Music therapy for recovery from brain injury: the remarkable story of Rep. Gabrielle Giffords


Photo of Giffords undergoing music therapy at TIRR Memorial Hermann Rehabilitation Hospital in Houston. The image is from her interview in November 2011 with Diane Sawyer on ABC’s 20/20.


This PBS clip brings attention to the efficacy of music therapy in recovery from brain injury. For example, language can be accessed through music pathways in the brain because music and language are stored together, and music is stored in both hemispheres of the brain.

The benefits of music therapy for brain injury received increased attention as a result of the video-documented recovery of Rep. Gabrielle Giffords, whose family credits music therapy for her recovery from a gunshot wound to the head.

According to Eric Walden, who teaches music therapy at University of the Pacific, sometimes it’s easier for people who have had a brain injury to sing words than say them. He describes music therapy as a serving as a “cerebral bypass” around damaged areas of the brain, allowing someone to regain mobility or speech. He further explains that while music is universally helpful to all, music therapy specifically involves a therapeutic relationship and the intentional use of music for non-musical goals. (These statements are documented in a PBS video entitled, The Healing Power of Music , 2/27/12.)

Click here to view the remarkable footage of a music therapist working with Rep. Giffords. Fast forward to the middle of the clip in order to see the actual work with Rep. Giffords. This footage features commentary by neurologist Oliver Sacks, MD.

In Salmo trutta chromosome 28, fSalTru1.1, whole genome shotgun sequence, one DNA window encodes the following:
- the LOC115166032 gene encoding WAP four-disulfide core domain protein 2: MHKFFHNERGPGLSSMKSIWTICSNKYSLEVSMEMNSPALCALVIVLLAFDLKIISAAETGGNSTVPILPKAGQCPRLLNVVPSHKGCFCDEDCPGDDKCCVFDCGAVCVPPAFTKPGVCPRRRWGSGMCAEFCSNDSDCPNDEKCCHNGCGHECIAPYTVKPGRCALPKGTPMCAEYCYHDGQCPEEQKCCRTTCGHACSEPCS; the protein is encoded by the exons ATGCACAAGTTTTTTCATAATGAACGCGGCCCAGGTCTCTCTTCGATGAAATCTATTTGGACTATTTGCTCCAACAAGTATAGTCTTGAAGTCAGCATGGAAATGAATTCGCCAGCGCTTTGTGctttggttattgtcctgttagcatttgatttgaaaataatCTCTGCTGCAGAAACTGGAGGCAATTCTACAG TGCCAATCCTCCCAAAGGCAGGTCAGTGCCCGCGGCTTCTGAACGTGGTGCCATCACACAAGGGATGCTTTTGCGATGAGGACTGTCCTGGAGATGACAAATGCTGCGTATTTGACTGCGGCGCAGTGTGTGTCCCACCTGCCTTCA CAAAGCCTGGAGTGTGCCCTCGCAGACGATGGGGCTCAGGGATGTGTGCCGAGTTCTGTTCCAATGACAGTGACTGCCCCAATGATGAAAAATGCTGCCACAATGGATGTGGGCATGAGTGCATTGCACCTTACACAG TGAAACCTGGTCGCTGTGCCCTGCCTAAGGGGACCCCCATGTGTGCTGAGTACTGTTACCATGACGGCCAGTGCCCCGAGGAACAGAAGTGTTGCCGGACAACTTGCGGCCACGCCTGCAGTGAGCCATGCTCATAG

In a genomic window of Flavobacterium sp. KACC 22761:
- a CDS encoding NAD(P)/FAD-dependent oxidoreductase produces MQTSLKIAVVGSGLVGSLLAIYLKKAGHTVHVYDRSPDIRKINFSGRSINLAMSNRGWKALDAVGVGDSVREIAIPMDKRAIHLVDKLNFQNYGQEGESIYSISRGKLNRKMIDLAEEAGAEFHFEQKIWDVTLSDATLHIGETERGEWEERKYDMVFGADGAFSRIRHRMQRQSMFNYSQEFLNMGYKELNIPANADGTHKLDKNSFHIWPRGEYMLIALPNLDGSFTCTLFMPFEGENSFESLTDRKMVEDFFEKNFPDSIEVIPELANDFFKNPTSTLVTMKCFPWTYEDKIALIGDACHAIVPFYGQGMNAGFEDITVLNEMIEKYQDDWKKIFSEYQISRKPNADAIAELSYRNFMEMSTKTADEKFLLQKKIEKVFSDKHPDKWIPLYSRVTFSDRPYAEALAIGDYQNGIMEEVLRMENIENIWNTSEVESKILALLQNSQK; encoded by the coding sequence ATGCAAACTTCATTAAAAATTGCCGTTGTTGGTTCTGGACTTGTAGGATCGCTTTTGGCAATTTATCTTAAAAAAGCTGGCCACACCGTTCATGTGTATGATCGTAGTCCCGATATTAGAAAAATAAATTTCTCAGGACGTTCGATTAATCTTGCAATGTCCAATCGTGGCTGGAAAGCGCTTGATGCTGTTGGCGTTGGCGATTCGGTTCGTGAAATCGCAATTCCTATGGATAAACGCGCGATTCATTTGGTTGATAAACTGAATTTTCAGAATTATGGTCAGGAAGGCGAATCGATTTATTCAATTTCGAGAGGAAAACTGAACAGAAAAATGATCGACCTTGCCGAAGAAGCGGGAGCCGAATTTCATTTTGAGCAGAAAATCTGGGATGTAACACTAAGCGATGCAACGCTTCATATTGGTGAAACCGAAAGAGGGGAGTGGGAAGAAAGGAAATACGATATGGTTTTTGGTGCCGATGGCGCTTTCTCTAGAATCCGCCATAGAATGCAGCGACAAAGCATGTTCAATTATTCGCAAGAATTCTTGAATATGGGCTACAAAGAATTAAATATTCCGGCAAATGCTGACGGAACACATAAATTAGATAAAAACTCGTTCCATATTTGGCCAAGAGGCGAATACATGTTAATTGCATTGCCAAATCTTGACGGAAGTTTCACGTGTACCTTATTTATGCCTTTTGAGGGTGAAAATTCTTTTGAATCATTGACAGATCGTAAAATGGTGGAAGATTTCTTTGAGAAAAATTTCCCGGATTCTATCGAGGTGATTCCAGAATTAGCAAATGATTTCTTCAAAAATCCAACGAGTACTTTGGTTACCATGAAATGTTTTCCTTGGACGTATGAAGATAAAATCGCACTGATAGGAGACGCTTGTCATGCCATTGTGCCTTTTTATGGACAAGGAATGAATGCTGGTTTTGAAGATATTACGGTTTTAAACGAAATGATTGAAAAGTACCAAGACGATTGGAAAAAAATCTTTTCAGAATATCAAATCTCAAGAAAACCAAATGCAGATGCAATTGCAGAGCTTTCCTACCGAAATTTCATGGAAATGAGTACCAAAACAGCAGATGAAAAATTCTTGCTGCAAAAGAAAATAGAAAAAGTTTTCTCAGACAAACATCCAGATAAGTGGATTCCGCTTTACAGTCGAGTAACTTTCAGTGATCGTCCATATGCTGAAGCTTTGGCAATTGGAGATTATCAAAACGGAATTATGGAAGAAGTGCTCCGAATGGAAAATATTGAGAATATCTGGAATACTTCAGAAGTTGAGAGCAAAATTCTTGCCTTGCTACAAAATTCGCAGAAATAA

Music improves behavior and memory in Alzheimer’s patients


The UCLA Tunes for Alzheimer’s Patients program provides music to residents of nursing homes to improve memory and behavior, such as depression, apathy, agitation frustration, poor eating, and difficulty sleeping.   This program is a collaboration between the Mary S. Easton Center for Alzheimer’s Disease Research at UCLA and a national nonprofit organization, Music & Memory.

The program seeks donations of ipods and mp3 players, itunes gift cards, headphones, and other audio-related equipment..

Click here to read the UCLA Vital Signs publication on the Tunes for Alzheimer’s Patients program in which Joshua Grill, PhD (assistant professor of neurology and director of the Katherine and Benjamin Kagan Alzheimer’s Disease Treatment Development Program at UCLA’s Mary S. Easton Center for Alzheimer’s Disease Research) shares what is known about the therapeutic benefits of music or patients with forms of dementia.

Click here to view the companion video that features an interview with Dr. Grill, some patients and their partners.

Click here to view a video clip of a man with Alzheimer’s who becomes verbally responsive upon hearing his favorite music on an ipod. This clip is from the documentary film, Alive inside.